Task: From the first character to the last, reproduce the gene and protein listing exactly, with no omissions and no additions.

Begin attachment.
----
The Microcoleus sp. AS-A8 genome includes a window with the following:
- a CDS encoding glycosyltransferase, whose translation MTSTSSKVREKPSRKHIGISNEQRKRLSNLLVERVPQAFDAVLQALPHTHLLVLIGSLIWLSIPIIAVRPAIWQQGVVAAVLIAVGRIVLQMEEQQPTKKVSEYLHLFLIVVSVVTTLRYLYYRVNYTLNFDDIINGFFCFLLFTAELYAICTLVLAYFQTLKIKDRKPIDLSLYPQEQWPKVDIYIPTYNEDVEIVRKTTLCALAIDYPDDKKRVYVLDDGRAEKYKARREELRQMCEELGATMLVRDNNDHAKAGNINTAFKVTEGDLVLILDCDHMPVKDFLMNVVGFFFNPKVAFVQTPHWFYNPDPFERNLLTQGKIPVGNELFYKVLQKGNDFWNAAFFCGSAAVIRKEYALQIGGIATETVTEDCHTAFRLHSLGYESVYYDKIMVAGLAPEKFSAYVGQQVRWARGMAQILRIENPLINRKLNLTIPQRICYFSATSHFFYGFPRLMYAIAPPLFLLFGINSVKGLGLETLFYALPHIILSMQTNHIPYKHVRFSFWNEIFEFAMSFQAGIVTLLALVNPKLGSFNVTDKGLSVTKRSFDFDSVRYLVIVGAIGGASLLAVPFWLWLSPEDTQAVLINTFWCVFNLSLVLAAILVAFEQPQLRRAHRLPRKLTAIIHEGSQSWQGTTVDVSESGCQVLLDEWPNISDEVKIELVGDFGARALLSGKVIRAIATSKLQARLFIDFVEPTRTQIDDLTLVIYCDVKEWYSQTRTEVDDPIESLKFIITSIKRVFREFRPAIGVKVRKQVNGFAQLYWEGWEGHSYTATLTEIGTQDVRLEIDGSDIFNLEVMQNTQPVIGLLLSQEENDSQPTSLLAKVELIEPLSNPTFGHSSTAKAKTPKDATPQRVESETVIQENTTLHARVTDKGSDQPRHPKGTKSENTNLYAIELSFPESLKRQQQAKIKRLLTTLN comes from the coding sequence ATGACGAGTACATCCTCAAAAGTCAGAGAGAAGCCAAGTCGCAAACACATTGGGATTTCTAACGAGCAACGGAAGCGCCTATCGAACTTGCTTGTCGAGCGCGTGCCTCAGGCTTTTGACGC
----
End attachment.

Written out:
The Microcoleus sp. AS-A8 genome includes a window with the following:
- a CDS encoding glycosyltransferase, whose translation MTSTSSKVREKPSRKHIGISNEQRKRLSNLLVERVPQAFDAVLQALPHTHLLVLIGSLIWLSIPIIAVRPAIWQQGVVAAVLIAVGRIVLQMEEQQPTKKVSEYLHLFLIVVSVVTTLRYLYYRVNYTLNFDDIINGFFCFLLFTAELYAICTLVLAYFQTLKIKDRKPIDLSLYPQEQWPKVDIYIPTYNEDVEIVRKTTLCALAIDYPDDKKRVYVLDDGRAEKYKARREELRQMCEELGATMLVRDNNDHAKAGNINTAFKVTEGDLVLILDCDHMPVKDFLMNVVGFFFNPKVAFVQTPHWFYNPDPFERNLLTQGKIPVGNELFYKVLQKGNDFWNAAFFCGSAAVIRKEYALQIGGIATETVTEDCHTAFRLHSLGYESVYYDKIMVAGLAPEKFSAYVGQQVRWARGMAQILRIENPLINRKLNLTIPQRICYFSATSHFFYGFPRLMYAIAPPLFLLFGINSVKGLGLETLFYALPHIILSMQTNHIPYKHVRFSFWNEIFEFAMSFQAGIVTLLALVNPKLGSFNVTDKGLSVTKRSFDFDSVRYLVIVGAIGGASLLAVPFWLWLSPEDTQAVLINTFWCVFNLSLVLAAILVAFEQPQLRRAHRLPRKLTAIIHEGSQSWQGTTVDVSESGCQVLLDEWPNISDEVKIELVGDFGARALLSGKVIRAIATSKLQARLFIDFVEPTRTQIDDLTLVIYCDVKEWYSQTRTEVDDPIESLKFIITSIKRVFREFRPAIGVKVRKQVNGFAQLYWEGWEGHSYTATLTEIGTQDVRLEIDGSDIFNLEVMQNTQPVIGLLLSQEENDSQPTSLLAKVELIEPLSNPTFGHSSTAKAKTPKDATPQRVESETVIQENTTLHARVTDKGSDQPRHPKGTKSENTNLYAIELSFPESLKRQQQAKIKRLLTTLN comes from the coding sequence ATGACGAGTACATCCTCAAAAGTCAGAGAGAAGCCAAGTCGCAAACACATTGGGATTTCTAACGAGCAACGGAAGCGCCTATCGAACTTGCTTGTCGAGCGCGTGCCTCAGGCTTTTGACGC